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P853 Single cell transcriptome analysis identifies unique features in circulating CD8+ T cells that can predict immunotherapy response in melanoma patients
  1. Chuan Li1,
  2. Yee Peng Phoon2,
  3. Keaton Karlinsey1,
  4. Ye Tian2,
  5. Samjhana Thapaliya2,
  6. Lili Qu1,
  7. Mark Cameron3,
  8. Cheryl Cameron3,
  9. Antoine Menoret1,
  10. Pauline Funchain2,
  11. Jung-Min Song2,
  12. C Marcela Diaz-Montero2,
  13. Annabelle Rodriguez1,
  14. Christopher Bonin1,
  15. Anthony Vella1,
  16. Beiyan Zhou1 and
  17. Brian Gastman2
  1. 1University of Connecticut, Farmington, CT, USA
  2. 2Cleveland Clinic, Cleveland, OH, USA
  3. 3Case Western Reserve University, Cleveland, OH, USA


Background Immune checkpoint blockade (ICB) has greatly advanced the treatment of melanoma. A key component of ICB is the stimulation of CD8+ T cells in the tumor. However, ICB therapy only benefits a subset of patients and a reliable prediction method that does not require invasive biopsies is still a major challenge in the field.

Methods We conducted a set of comprehensive single-cell transcriptomic analyses of CD8+ T cells in the peripheral blood (mPBL) and tumors (mTIL) from 8 patients with metastatic melanoma.

Results Compared to circulating CD8+ T cells from healthy donors (hPBL), mPBLs contained subsets resembling certain features of mTIL. More importantly, three clusters (2, 6 and 15) were represented in both mPBL and mTIL. Cluster 2 was the major subset of the majority of hPBL, which phenocopied hallmark parameters of resting T cells. Cluster 6 and 15 were uniquely presented in melanoma patients. Cluster 15 had the highest PD-1 levels, with elevated markers of both activation and dysfunction/exhaustion; while Cluster 6 was enriched for ‘dormant’ cells with overall toned-down transcriptional activity except PPAR signaling, a known suppressor for T cell activation. Interestingly, unlike other mTIL clusters that would classically be defined as exhausted, Cluster 15 exhibited the highest metabolic activity (oxidative-phosphorylation and glycolysis). We further analyzed total sc-transcriptomics using cell trajectory algorithms and identified that these three clusters were the most distinct subtypes of CD8 T cells from each other, representing: resting (cluster 2), metabolically active-dysfunctional (cluster 15), and dormant phenotypes (cluster 6). Further, three unique intracellular programs in melanoma drive the transition of resting CD8+ T cells (cluster 2) to both metabolic/dysfunctional (cluster 15) and dormant states (cluster 6) that are unique to tumor bearing conditions. Based on these high-resolution analyses, we developed original algorithms to build a novel ICB response predictive model using immune-blockade co-expression gene patterns. The model was trained and tested using previously published GEO datasets containing CD8 T cells from anti-PD-1 treated patients and presented an AUC of 0.82, with 92% and 89% accuracy of ICB response in the two datasets.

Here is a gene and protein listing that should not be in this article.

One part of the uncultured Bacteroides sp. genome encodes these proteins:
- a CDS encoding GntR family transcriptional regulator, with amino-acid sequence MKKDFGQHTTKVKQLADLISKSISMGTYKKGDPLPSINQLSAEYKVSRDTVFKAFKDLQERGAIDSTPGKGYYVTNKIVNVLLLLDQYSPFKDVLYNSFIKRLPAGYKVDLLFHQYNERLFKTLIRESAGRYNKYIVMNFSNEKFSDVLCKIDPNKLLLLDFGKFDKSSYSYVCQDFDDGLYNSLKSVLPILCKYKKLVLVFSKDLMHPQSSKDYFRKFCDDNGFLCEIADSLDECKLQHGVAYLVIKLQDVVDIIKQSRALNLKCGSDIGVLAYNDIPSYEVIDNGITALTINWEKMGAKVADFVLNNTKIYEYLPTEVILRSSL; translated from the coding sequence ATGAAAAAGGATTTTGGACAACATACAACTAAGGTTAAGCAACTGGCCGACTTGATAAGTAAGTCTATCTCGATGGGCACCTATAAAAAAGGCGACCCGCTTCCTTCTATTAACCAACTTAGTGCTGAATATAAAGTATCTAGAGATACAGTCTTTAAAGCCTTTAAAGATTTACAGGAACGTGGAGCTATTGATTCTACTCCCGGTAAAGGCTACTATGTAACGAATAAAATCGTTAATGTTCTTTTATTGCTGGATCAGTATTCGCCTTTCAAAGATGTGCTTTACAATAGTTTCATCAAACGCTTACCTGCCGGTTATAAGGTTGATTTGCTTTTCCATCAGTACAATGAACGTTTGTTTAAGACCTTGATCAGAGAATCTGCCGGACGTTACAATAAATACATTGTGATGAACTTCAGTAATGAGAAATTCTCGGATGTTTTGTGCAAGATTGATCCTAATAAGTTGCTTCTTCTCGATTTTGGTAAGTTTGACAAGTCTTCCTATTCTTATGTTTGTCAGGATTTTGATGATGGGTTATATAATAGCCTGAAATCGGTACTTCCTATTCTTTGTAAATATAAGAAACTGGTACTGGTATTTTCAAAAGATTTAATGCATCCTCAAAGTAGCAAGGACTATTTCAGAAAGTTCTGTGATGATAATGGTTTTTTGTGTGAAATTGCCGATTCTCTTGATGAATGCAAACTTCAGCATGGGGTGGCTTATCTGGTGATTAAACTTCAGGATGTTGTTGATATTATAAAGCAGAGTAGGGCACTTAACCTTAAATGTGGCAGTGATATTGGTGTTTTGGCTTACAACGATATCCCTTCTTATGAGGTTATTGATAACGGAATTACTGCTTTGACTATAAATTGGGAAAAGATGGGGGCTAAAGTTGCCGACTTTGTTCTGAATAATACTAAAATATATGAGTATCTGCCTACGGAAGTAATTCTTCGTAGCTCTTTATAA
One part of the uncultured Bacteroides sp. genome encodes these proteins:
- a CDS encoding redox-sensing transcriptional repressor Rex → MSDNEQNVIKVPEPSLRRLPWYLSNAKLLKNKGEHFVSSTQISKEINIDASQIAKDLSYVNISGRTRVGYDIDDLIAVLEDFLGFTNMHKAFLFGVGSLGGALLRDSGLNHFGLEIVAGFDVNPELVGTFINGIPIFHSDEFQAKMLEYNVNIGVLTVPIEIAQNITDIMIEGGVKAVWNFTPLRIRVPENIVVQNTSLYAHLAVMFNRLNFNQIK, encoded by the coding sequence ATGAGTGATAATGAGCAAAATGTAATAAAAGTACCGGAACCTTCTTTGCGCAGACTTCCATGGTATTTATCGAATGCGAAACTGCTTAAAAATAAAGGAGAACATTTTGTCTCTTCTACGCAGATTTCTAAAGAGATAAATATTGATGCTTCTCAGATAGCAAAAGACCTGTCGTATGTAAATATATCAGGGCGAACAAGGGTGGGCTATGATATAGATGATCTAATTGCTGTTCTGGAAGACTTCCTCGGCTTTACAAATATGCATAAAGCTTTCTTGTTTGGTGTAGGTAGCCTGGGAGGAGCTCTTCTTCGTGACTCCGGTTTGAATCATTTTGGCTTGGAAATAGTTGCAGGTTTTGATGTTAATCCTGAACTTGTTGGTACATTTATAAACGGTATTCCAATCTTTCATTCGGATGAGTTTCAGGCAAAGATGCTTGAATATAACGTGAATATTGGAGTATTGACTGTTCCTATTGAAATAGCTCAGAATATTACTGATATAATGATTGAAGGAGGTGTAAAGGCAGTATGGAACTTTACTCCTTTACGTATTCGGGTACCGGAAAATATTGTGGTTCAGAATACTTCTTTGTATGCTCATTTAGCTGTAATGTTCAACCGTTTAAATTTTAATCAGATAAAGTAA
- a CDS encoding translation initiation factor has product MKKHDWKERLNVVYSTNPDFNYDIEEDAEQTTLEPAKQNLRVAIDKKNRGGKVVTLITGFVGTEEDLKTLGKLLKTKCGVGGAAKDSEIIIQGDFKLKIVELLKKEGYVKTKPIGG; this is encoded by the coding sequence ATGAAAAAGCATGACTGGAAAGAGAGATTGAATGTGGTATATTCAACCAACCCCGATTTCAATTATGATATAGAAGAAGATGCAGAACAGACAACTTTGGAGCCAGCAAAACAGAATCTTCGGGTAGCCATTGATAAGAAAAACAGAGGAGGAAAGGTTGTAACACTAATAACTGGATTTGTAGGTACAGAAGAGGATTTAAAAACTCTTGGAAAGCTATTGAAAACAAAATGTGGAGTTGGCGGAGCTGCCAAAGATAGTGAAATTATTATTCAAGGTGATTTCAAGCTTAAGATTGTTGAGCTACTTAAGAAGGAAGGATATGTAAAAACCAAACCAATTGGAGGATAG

Conclusions We identified and analyzed unique populations of CD8+ T cells in circulation and tumor using high-resolution single-cell transcriptomics to define the landscape of CD8+ T cell states, revealing critical subsets with shared features in PBLs and TILs. Most importantly, we established an innovative model for ICB response prediction by using peripheral blood lymphocytes.

Ethics Approval This study was performed under an IRB approved protocol.

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